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Resurfaced Taylors Creek greens about ready
Darrell Eshelman, PGA professional and general manager at Taylors Creek Golf Course on Fort Stewart, inspects progress of Tifdwarf Bermuda growth on the slope of the No. 17 green. Previously, downhill putts that missed the hole could roll completely off the putting surface. Temporary green is in background. - photo by Photo provided.

The pars, birdies and eagles soon will be dropping into the cups on resurfaced greens at Taylors Creek Golf Course on Fort Stewart.
And golfers will find the slope on No. 17 reshaped to be a lot more friendly and fair.  
A tournament celebrating start of play on the new greens is scheduled for Sept. 15.
“The re-sprigging on July 6 with Tifdwarf Bermuda grass on 12 of our greens took real well and those greens are about 95 percent grown-in right now,” said Darrell Eshelman, PGA professional and general manager at Taylors Creek. “But the remainder of the greens didn’t take so well, so we decided that we had to re-sprig them. We did the re-sprigging on July 26, and they are coming along well, although they are about three weeks behind the others in growth.”
      Taylors Creek golfers, who have been playing on temporary greens since June, are likely to find the new putting surfaces to be well worth the wait, Eshelman said.
“These greens will be so much better than what we have been playing on for many years that it will be a night-and-day difference,” he said. “The balls will putt truer and roll smoother. When we first start playing on them, the green speed won’t be tremendous. It will increase as the greens age.”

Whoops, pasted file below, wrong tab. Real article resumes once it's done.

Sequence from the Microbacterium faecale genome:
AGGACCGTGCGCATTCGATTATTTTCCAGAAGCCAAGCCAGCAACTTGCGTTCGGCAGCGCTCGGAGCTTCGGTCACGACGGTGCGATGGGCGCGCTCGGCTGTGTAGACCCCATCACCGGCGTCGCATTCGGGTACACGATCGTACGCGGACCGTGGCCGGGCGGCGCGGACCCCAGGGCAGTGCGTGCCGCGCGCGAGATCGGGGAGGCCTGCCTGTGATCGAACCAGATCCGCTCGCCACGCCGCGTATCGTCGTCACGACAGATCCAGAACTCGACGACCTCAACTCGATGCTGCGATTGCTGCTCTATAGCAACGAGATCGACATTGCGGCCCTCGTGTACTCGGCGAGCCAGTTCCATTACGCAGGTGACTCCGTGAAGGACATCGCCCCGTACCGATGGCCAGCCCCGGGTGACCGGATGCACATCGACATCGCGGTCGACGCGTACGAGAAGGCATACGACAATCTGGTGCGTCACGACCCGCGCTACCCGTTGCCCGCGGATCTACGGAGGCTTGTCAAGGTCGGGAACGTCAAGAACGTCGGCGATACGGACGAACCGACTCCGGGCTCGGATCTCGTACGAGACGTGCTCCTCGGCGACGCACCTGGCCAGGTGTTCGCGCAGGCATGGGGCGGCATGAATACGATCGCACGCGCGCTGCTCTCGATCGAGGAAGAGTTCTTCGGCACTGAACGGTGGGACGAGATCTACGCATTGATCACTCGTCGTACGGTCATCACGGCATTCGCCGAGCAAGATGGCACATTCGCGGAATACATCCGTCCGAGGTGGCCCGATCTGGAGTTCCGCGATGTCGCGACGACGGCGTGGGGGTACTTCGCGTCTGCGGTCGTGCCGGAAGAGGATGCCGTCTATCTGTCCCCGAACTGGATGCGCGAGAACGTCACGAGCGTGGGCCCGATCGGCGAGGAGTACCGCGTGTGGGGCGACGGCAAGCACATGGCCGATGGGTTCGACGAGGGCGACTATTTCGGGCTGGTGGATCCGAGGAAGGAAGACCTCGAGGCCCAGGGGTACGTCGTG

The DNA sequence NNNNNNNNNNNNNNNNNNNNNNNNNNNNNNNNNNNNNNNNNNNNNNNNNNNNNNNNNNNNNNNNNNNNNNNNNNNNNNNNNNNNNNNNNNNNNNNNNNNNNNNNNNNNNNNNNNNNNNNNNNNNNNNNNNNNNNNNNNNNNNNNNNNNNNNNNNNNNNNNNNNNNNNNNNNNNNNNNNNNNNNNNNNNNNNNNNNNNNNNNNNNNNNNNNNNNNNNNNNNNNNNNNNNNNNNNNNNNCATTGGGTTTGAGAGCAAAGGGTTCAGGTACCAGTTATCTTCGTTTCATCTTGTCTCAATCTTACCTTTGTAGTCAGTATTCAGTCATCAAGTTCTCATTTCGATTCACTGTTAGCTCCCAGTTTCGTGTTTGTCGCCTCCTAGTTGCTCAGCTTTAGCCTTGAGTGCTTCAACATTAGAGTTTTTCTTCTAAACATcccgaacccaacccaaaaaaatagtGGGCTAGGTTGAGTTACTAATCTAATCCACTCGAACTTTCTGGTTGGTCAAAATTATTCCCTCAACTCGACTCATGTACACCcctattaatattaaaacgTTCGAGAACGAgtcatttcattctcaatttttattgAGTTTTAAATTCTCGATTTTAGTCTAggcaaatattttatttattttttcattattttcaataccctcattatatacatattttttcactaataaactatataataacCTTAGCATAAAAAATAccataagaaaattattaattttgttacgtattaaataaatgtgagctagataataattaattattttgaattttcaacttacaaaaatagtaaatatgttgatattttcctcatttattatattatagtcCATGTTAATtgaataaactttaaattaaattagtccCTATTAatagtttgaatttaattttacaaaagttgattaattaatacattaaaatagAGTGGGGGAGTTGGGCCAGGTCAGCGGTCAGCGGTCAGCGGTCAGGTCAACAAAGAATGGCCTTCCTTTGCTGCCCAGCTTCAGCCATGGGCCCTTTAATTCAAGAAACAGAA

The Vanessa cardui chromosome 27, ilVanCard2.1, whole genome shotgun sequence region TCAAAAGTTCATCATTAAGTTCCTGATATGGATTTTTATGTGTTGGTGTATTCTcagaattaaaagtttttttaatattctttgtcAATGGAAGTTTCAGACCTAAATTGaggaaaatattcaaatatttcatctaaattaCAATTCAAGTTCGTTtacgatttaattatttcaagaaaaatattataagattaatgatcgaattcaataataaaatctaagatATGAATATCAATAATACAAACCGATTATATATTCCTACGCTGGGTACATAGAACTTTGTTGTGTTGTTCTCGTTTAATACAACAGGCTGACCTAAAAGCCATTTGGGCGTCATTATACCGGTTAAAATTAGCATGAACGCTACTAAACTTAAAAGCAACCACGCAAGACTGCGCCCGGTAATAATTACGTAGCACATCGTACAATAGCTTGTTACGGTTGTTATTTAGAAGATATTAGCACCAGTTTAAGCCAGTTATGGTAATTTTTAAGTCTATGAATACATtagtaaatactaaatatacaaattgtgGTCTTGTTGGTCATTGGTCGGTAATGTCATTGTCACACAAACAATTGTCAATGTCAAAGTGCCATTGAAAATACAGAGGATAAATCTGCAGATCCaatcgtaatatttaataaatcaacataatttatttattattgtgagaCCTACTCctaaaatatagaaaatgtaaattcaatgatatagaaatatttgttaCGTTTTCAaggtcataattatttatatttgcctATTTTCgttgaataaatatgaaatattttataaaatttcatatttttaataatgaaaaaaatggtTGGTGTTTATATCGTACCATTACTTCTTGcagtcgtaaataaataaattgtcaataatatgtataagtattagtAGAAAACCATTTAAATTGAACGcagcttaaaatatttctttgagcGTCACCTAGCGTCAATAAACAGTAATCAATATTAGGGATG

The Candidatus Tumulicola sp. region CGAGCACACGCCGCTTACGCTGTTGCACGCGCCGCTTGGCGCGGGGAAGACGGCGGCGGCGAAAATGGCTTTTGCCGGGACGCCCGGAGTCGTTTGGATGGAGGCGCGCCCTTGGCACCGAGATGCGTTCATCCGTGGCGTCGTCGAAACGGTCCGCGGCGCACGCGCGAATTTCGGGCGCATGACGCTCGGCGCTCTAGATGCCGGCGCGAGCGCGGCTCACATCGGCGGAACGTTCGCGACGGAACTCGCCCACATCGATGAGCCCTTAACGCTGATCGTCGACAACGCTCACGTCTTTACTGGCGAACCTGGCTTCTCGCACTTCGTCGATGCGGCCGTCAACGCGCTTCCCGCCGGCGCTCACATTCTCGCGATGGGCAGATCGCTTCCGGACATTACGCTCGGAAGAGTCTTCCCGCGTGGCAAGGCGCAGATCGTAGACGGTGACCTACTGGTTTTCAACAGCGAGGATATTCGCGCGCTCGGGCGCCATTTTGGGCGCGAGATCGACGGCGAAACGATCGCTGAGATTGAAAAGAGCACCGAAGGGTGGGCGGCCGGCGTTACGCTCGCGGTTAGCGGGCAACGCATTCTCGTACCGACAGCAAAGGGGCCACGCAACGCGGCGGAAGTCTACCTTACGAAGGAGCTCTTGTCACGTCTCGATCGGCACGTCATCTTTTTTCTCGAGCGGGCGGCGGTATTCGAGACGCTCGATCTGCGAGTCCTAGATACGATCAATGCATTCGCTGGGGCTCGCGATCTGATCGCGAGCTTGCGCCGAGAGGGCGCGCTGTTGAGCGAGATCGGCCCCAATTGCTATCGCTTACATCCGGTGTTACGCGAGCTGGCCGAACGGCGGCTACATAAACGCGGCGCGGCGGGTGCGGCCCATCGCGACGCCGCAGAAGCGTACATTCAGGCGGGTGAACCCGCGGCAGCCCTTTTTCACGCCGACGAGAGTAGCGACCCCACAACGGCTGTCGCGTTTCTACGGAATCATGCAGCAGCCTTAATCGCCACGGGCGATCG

Eshelman said the new greens will make Taylors Creek “much more enjoyable to play. You will get a much truer roll, so you will make more putts now than you could in the past because of the ball bouncing off line on the rough greens.”
The No. 17 green’s back-to-front slope of about 21 degrees has been reduced to a 5- or 6-degree slope.
Eshelman said the green “still has some back-to-front slope to it, but not nearly as severe as it was before. It was so severe during the summer that when the greens were rolling really fast, if you had a ball above the cup — putting down the slope — and you missed the hole, the ball would roll clear off the green.
“It was not fair,” Eshelman said.  
Tifdwarf Bermuda is a denser strain of grass than the 328 Bermuda it replaced on the greens. It grows straight up, resulting in a much smoother putting surface. Maintenance requirements are similar to the grass it replaced, Eshelman said.

 Mathews is a family and MWR marketing publicity specialist on Fort Stewart.

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